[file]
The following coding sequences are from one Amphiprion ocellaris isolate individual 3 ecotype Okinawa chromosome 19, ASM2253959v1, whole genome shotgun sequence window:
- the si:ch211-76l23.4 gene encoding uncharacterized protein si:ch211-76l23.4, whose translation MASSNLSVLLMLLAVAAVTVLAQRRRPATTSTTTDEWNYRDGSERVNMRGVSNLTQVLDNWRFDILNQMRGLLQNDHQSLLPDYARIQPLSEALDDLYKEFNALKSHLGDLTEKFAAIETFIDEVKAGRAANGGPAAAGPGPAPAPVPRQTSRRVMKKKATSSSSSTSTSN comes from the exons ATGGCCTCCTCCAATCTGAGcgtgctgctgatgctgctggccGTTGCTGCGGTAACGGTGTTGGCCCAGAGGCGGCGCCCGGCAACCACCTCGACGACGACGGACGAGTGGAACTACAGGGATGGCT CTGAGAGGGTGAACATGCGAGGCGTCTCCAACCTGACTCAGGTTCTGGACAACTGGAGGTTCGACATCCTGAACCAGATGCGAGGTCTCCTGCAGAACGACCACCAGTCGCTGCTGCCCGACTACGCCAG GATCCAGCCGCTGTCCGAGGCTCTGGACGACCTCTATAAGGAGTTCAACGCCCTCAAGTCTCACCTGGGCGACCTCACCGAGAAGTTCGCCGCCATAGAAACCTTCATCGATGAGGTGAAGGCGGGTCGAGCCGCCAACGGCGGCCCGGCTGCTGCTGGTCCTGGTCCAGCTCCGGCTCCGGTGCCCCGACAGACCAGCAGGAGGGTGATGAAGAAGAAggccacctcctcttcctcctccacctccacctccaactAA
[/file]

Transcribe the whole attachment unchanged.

The following coding sequences are from one Amphiprion ocellaris isolate individual 3 ecotype Okinawa chromosome 19, ASM2253959v1, whole genome shotgun sequence window:
- the si:ch211-76l23.4 gene encoding uncharacterized protein si:ch211-76l23.4, whose translation MASSNLSVLLMLLAVAAVTVLAQRRRPATTSTTTDEWNYRDGSERVNMRGVSNLTQVLDNWRFDILNQMRGLLQNDHQSLLPDYARIQPLSEALDDLYKEFNALKSHLGDLTEKFAAIETFIDEVKAGRAANGGPAAAGPGPAPAPVPRQTSRRVMKKKATSSSSSTSTSN comes from the exons ATGGCCTCCTCCAATCTGAGcgtgctgctgatgctgctggccGTTGCTGCGGTAACGGTGTTGGCCCAGAGGCGGCGCCCGGCAACCACCTCGACGACGACGGACGAGTGGAACTACAGGGATGGCT CTGAGAGGGTGAACATGCGAGGCGTCTCCAACCTGACTCAGGTTCTGGACAACTGGAGGTTCGACATCCTGAACCAGATGCGAGGTCTCCTGCAGAACGACCACCAGTCGCTGCTGCCCGACTACGCCAG GATCCAGCCGCTGTCCGAGGCTCTGGACGACCTCTATAAGGAGTTCAACGCCCTCAAGTCTCACCTGGGCGACCTCACCGAGAAGTTCGCCGCCATAGAAACCTTCATCGATGAGGTGAAGGCGGGTCGAGCCGCCAACGGCGGCCCGGCTGCTGCTGGTCCTGGTCCAGCTCCGGCTCCGGTGCCCCGACAGACCAGCAGGAGGGTGATGAAGAAGAAggccacctcctcttcctcctccacctccacctccaactAA